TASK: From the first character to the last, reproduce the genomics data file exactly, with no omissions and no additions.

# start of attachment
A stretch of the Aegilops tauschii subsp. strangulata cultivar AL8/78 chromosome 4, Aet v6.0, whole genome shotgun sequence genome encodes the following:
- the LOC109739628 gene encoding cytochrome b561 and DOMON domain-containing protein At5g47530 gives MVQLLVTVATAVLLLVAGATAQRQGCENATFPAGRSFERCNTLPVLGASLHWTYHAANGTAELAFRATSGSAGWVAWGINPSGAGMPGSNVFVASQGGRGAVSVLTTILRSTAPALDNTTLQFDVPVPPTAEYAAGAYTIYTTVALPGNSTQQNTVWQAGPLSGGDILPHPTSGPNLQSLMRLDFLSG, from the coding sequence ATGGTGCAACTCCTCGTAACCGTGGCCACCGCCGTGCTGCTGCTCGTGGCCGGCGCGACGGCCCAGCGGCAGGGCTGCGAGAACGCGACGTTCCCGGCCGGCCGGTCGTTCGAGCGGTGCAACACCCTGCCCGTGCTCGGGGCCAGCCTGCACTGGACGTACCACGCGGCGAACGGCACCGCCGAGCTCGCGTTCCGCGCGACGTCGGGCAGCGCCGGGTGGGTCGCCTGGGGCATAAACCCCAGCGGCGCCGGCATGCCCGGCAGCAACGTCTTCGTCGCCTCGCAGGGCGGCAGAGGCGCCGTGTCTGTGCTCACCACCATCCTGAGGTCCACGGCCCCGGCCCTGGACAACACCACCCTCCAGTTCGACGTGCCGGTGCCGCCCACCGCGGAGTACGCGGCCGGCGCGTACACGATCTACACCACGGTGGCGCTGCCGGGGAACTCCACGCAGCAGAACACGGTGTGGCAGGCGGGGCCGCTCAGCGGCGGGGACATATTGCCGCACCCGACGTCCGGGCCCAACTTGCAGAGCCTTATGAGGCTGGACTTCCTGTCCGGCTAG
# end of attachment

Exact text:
A stretch of the Aegilops tauschii subsp. strangulata cultivar AL8/78 chromosome 4, Aet v6.0, whole genome shotgun sequence genome encodes the following:
- the LOC109739628 gene encoding cytochrome b561 and DOMON domain-containing protein At5g47530 gives MVQLLVTVATAVLLLVAGATAQRQGCENATFPAGRSFERCNTLPVLGASLHWTYHAANGTAELAFRATSGSAGWVAWGINPSGAGMPGSNVFVASQGGRGAVSVLTTILRSTAPALDNTTLQFDVPVPPTAEYAAGAYTIYTTVALPGNSTQQNTVWQAGPLSGGDILPHPTSGPNLQSLMRLDFLSG, from the coding sequence ATGGTGCAACTCCTCGTAACCGTGGCCACCGCCGTGCTGCTGCTCGTGGCCGGCGCGACGGCCCAGCGGCAGGGCTGCGAGAACGCGACGTTCCCGGCCGGCCGGTCGTTCGAGCGGTGCAACACCCTGCCCGTGCTCGGGGCCAGCCTGCACTGGACGTACCACGCGGCGAACGGCACCGCCGAGCTCGCGTTCCGCGCGACGTCGGGCAGCGCCGGGTGGGTCGCCTGGGGCATAAACCCCAGCGGCGCCGGCATGCCCGGCAGCAACGTCTTCGTCGCCTCGCAGGGCGGCAGAGGCGCCGTGTCTGTGCTCACCACCATCCTGAGGTCCACGGCCCCGGCCCTGGACAACACCACCCTCCAGTTCGACGTGCCGGTGCCGCCCACCGCGGAGTACGCGGCCGGCGCGTACACGATCTACACCACGGTGGCGCTGCCGGGGAACTCCACGCAGCAGAACACGGTGTGGCAGGCGGGGCCGCTCAGCGGCGGGGACATATTGCCGCACCCGACGTCCGGGCCCAACTTGCAGAGCCTTATGAGGCTGGACTTCCTGTCCGGCTAG